Review of Hertford Art Society’s 62nd Open Exhibition – May 2014
The Hertford Art Society Annual Open Exhibition, now in its 62nd year, continues to surprise and delight its loyal public with work of a very high standard and wide variety, from newcomers as well as locally- and nationally-known artists.
Each year we invite a new selection panel to judge the large number of submissions. This year the judges for 2D work were:
Ronald Maddox, President of the Royal Society of Painters in Watercolours, Hon RWS, Hon RBA, FCDS, Paul Curtis, Life member of the New English Art Club, practising artist and tutor, and, Davida MacDonald, BA Art, BA Textiles, distinguished teacher, designer and painter. 3D works were judged by the sculptor Angela Godfrey, ARBS.
We are grateful to our sponsors who so kindly contribute to the Society each year. This year we welcome a new sponsor, Art Van Go of Knebworth – well known for their excellent range of artists’ materials, workshops and exhibitions.
The Prize Winners
The John Goss Prize is awarded by the judges to the painting considered to be the best in show, this year awarded to David Nelson for his picture ‘Sennen Cove’.
The Lady Laming Award for Abstract Art was awarded to Janet Benge for her painting ‘Elijah meets Matisse’.
The Bill Dale Award is chosen from among works by members who regularly support the whole of the Society’s activities; this year it was awarded to Anne McCormack RI SWA for her picture ‘Winter Magic’.
The Mayor’s Award is presented for the best 3D work and has been given this year to Jean Langdon for her collection of outstanding ceramics.
The Edward Mason Award is chosen by the judges for the best watercolour painting and was awarded to Fiona Pruden for her painting ‘Simple Pleasure’.
There is also a Visitors’ Choice prize and this year it went to Rosemary Tinney for her oil painting ‘Last of the Sun’ which means Rosemary gets free membership to the Society for a year. Over 800 votes were cast and the runners up were: ‘Autumn Morning, Overlooking Staithes’ by Trevor Chamberlain ROI, RSMA, and ‘The Meadow’, by Heather Brown.
The following is a small selection of excellent work from a crowded field.
“Parkside in April” (No.27) by Gillian Beagley was a quiet evocation of the countryside at the end of winter. In complete contrast to this was“Last Light (84), by Nick Harrison Jones, another evocation of the outdoors but in very bold and striking colour. The beautiful brushwork and muted colours of “The Brook” (115) by Ronald H. Johnson, were outstanding.
Two dynamic but entirely different takes on figure composition were provided by “Rehearsal for the Gig” (228) by Bill Dean ROI and “Artists Still Life” (186) by Chris Pantry, a fluent line drawing with a sense of humour.
Among the many interesting artists’ prints, Nicola Troll’s “Thames Nocturne”(66) and “Mistle Thrush” by Liz Beardwell (240) were outstanding in their different ways – the first for its beauty and brilliant execution and the second for its charm and clever use of the linocut medium.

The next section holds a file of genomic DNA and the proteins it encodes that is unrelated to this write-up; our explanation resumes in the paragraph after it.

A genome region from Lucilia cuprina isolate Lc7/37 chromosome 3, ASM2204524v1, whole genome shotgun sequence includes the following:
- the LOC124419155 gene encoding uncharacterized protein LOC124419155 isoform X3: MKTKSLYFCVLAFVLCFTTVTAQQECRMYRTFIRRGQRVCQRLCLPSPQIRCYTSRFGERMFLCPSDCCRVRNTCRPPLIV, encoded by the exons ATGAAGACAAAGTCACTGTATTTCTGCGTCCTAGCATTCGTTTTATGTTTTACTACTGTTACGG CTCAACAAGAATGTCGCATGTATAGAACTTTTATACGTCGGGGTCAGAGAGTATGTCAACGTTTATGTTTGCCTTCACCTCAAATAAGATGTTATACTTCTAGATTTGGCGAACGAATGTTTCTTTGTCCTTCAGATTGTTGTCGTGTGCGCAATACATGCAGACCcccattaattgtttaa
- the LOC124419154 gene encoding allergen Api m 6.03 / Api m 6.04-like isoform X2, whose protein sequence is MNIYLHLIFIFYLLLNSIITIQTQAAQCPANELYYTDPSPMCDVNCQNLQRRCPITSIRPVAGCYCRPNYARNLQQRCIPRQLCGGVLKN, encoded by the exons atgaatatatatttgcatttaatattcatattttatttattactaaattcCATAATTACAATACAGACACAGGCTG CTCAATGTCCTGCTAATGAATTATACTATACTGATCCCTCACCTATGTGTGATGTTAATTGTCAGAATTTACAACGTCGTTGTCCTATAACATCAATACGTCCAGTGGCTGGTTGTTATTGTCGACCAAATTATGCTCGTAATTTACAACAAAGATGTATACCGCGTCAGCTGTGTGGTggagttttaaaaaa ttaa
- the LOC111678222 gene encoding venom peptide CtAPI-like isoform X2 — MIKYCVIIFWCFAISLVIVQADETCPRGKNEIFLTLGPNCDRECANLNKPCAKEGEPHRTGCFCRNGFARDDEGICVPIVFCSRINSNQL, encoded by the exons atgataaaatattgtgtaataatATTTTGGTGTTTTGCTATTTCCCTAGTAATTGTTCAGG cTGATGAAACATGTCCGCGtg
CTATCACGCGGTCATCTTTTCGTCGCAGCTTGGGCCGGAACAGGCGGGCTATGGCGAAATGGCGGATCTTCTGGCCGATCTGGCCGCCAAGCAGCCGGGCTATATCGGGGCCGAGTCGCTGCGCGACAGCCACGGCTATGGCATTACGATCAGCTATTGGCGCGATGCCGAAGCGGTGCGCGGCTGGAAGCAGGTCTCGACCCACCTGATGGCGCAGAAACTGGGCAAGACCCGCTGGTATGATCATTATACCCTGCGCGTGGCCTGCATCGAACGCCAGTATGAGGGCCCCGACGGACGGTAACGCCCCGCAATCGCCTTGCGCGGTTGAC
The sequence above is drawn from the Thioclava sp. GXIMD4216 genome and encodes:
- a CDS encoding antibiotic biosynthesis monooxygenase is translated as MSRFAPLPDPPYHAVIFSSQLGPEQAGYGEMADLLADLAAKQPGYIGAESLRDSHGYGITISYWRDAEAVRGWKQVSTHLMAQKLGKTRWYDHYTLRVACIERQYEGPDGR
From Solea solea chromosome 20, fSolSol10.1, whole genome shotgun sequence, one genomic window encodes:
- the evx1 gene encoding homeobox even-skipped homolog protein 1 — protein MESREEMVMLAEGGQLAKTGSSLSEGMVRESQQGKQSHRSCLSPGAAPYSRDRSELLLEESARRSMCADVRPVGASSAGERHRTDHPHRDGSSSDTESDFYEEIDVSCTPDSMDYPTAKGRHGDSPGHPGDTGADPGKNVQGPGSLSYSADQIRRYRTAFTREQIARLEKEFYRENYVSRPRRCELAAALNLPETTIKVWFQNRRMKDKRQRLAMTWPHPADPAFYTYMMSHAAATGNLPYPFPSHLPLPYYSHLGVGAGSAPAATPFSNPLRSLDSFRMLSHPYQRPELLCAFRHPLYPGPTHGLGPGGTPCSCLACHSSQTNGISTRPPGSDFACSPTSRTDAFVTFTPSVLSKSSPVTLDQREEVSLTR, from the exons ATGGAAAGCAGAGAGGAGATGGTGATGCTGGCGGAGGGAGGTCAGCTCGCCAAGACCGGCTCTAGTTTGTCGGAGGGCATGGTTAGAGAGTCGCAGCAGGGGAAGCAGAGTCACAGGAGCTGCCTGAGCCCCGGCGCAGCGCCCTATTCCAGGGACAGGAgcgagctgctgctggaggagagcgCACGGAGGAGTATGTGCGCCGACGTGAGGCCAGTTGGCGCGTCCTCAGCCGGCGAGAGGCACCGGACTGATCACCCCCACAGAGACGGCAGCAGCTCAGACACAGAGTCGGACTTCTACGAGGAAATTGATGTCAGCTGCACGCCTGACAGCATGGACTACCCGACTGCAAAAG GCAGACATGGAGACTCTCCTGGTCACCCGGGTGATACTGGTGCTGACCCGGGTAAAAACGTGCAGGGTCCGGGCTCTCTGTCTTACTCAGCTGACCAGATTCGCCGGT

Two small abstracts attracted the eye: “From the Fields” (50) by Clive Patterson, a lovely composition, and Judith Moule’s cool, confident piece “Beyond the Fields”(166).
Staithes continues to be a magnet for painters and there were two fine, contrasting examples in the show: “Boat House, Staithes” , a sparkling work in acrylic by Sylvia Ditch (135) and a harmonious watercolour “Harbour Buildings, Staithes” (195) by Ronald Maddox PRI, Hon RWS, Hon RBA.
Among the 3D works were two imposing stoneware vessels by Christopher Sutherland (301 & 302) which were partly glazed in shades of green and cream, two shallow stoneware bowls with incised and glazed decorations in the form of faces by Emmanuel Pitsiladis (323 & 324), small carved figures by Paul Bainbridge (316 & 317) and two beautiful turned wooden bowls (306 & 307) by Craig Morton.
The works on show totalled 251 paintings and 24 works of sculpture, 3D and ceramics. These were selected from over 600 submissions as the Society’s Annual Open Exhibition continues to attract entries from artists with a wide range of talent. The Exhibition was expertly displayed and thanks go to the Members and Associate Members who assisted with setting up the show and stewarding throughout the fortnight.
62nd Open Exhibition Prizewinners
Members’ Show – 8th–10th November 2013
This year we had the opportunity to celebrate the centenary of Alfred Russell Wallace who was educated at Hertford Grammar School. Members responded with a display of excellent work reflecting his great pioneering gift to mankind of knowledge of the magnificent natural world around us. Best Wallace picture was chosen by the Curator of Hertford Museum and awarded to Janet Benge for ‘The Wallace Line’.